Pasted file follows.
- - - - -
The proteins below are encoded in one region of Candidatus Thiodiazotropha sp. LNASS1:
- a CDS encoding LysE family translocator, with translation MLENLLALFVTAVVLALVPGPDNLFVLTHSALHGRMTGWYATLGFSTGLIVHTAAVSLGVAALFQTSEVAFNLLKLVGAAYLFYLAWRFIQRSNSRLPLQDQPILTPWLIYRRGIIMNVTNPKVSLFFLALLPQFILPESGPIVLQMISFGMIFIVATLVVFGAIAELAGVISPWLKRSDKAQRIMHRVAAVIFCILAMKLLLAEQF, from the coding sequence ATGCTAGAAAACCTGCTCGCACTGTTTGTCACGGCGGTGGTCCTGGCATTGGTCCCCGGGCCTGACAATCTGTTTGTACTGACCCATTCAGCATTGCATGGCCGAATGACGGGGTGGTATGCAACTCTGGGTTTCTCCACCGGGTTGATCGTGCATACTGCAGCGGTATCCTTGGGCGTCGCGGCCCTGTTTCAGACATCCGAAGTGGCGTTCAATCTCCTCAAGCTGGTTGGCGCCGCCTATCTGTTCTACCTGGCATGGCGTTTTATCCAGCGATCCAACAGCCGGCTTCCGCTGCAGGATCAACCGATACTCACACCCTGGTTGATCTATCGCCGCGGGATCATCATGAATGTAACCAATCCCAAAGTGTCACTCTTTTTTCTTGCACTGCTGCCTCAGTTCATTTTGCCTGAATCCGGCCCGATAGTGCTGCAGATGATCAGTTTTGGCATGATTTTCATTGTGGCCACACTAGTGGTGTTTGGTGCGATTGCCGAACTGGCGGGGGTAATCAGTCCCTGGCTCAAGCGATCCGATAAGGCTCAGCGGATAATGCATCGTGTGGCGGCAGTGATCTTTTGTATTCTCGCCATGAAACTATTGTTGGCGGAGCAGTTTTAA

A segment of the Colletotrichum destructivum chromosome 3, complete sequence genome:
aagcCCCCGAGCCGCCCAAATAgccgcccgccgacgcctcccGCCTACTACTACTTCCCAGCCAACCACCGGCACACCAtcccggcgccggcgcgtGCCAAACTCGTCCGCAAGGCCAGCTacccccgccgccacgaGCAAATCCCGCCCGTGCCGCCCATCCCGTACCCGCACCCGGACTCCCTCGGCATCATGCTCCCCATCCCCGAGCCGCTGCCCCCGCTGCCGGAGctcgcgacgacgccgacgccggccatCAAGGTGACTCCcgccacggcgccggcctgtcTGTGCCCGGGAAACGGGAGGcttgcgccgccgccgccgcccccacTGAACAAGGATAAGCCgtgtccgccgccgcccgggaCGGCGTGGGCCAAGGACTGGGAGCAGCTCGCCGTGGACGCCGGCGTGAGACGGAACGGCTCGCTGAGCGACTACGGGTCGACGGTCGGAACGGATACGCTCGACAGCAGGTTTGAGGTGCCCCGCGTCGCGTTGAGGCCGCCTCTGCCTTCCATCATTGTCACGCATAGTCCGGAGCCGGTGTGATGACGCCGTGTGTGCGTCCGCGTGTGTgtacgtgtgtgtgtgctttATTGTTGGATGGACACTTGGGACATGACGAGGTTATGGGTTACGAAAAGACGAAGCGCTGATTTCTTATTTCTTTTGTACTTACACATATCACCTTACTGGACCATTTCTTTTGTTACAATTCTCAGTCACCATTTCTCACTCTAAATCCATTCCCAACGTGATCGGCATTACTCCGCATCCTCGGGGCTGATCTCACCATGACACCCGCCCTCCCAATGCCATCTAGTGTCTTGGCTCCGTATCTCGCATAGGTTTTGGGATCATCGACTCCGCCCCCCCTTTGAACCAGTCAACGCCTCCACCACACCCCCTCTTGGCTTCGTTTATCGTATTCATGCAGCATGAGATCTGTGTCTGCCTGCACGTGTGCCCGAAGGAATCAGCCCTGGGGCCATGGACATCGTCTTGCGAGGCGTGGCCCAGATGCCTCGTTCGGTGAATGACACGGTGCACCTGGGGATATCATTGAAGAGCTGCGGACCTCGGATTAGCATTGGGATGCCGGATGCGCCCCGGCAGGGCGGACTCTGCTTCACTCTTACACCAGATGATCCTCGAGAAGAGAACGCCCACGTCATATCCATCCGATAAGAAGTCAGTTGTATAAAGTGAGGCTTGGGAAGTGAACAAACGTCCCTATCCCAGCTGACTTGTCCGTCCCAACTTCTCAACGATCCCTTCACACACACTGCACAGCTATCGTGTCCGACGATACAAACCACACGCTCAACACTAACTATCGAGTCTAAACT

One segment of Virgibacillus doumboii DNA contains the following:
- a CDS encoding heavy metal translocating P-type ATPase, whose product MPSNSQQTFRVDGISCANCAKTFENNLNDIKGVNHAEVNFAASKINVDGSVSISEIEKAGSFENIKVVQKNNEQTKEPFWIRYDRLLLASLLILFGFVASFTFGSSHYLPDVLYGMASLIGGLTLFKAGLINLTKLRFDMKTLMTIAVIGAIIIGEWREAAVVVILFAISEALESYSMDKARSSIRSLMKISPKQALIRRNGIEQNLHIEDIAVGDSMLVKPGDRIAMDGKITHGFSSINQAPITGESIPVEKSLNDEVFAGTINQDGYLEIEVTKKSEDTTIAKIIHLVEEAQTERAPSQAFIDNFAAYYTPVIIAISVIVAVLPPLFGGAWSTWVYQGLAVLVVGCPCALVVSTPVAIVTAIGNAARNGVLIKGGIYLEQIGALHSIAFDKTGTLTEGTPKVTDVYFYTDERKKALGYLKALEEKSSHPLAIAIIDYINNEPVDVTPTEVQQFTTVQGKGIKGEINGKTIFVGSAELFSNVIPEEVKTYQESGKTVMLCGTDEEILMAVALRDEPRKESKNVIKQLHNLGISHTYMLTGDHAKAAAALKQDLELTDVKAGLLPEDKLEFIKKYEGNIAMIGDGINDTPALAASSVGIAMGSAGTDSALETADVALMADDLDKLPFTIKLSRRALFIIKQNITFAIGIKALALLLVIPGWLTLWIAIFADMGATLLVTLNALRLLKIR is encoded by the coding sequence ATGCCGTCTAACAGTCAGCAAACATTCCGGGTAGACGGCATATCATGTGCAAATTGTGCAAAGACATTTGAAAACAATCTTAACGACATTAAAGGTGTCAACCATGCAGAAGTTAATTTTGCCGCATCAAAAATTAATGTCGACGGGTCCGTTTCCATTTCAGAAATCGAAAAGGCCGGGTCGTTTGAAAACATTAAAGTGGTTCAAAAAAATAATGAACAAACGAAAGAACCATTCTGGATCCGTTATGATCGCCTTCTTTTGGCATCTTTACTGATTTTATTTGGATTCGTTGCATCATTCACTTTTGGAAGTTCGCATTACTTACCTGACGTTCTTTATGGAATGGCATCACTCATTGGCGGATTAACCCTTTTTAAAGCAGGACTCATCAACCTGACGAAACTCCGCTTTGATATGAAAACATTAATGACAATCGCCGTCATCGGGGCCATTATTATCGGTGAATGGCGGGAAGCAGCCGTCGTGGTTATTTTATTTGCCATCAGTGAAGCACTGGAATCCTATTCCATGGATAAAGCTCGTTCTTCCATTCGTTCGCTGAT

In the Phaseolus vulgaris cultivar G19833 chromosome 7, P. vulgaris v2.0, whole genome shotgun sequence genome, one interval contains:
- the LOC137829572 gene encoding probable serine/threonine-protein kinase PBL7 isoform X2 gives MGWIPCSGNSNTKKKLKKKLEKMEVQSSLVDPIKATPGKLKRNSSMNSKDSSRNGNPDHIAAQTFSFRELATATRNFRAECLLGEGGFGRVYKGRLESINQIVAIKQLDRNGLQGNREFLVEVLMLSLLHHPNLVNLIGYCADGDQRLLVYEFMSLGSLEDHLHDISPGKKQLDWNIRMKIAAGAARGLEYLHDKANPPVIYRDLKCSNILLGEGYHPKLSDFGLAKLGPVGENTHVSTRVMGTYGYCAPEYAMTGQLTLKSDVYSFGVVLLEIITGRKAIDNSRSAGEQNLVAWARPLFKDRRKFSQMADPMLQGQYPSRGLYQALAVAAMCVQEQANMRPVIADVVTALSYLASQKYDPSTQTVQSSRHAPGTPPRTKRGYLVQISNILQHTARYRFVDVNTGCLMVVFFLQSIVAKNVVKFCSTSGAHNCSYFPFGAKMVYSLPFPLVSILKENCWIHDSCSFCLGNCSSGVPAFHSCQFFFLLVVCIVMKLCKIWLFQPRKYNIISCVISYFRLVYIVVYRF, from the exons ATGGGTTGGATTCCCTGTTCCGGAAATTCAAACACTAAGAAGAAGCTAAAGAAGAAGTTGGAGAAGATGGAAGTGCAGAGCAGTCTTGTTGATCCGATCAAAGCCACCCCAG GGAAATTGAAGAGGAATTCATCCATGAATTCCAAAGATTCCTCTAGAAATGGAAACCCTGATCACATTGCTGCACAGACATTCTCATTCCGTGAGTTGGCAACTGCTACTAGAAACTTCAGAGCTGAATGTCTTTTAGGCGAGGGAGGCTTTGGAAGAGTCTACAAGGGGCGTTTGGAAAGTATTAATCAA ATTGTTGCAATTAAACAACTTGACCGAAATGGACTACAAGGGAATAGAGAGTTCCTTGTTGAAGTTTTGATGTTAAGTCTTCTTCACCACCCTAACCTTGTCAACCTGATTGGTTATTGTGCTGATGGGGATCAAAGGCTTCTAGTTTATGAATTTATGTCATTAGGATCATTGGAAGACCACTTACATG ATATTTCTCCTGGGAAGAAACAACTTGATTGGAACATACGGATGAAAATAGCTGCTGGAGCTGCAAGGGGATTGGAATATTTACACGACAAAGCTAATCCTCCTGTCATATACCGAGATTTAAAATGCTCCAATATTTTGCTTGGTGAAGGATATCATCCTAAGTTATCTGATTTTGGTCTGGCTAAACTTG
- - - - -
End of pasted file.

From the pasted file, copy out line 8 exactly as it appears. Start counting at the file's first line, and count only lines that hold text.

- the LOC137829572 gene encoding probable serine/threonine-protein kinase PBL7 isoform X2 gives MGWIPCSGNSNTKKKLKKKLEKMEVQSSLVDPIKATPGKLKRNSSMNSKDSSRNGNPDHIAAQTFSFRELATATRNFRAECLLGEGGFGRVYKGRLESINQIVAIKQLDRNGLQGNREFLVEVLMLSLLHHPNLVNLIGYCADGDQRLLVYEFMSLGSLEDHLHDISPGKKQLDWNIRMKIAAGAARGLEYLHDKANPPVIYRDLKCSNILLGEGYHPKLSDFGLAKLGPVGENTHVSTRVMGTYGYCAPEYAMTGQLTLKSDVYSFGVVLLEIITGRKAIDNSRSAGEQNLVAWARPLFKDRRKFSQMADPMLQGQYPSRGLYQALAVAAMCVQEQANMRPVIADVVTALSYLASQKYDPSTQTVQSSRHAPGTPPRTKRGYLVQISNILQHTARYRFVDVNTGCLMVVFFLQSIVAKNVVKFCSTSGAHNCSYFPFGAKMVYSLPFPLVSILKENCWIHDSCSFCLGNCSSGVPAFHSCQFFFLLVVCIVMKLCKIWLFQPRKYNIISCVISYFRLVYIVVYRF, from the exons ATGGGTTGGATTCCCTGTTCCGGAAATTCAAACACTAAGAAGAAGCTAAAGAAGAAGTTGGAGAAGATGGAAGTGCAGAGCAGTCTTGTTGATCCGATCAAAGCCACCCCAG GGAAATTGAAGAGGAATTCATCCATGAATTCCAAAGATTCCTCTAGAAATGGAAACCCTGATCACATTGCTGCACAGACATTCTCATTCCGTGAGTTGGCAACTGCTACTAGAAACTTCAGAGCTGAATGTCTTTTAGGCGAGGGAGGCTTTGGAAGAGTCTACAAGGGGCGTTTGGAAAGTATTAATCAA ATTGTTGCAATTAAACAACTTGACCGAAATGGACTACAAGGGAATAGAGAGTTCCTTGTTGAAGTTTTGATGTTAAGTCTTCTTCACCACCCTAACCTTGTCAACCTGATTGGTTATTGTGCTGATGGGGATCAAAGGCTTCTAGTTTATGAATTTATGTCATTAGGATCATTGGAAGACCACTTACATG ATATTTCTCCTGGGAAGAAACAACTTGATTGGAACATACGGATGAAAATAGCTGCTGGAGCTGCAAGGGGATTGGAATATTTACACGACAAAGCTAATCCTCCTGTCATATACCGAGATTTAAAATGCTCCAATATTTTGCTTGGTGAAGGATATCATCCTAAGTTATCTGATTTTGGTCTGGCTAAACTTG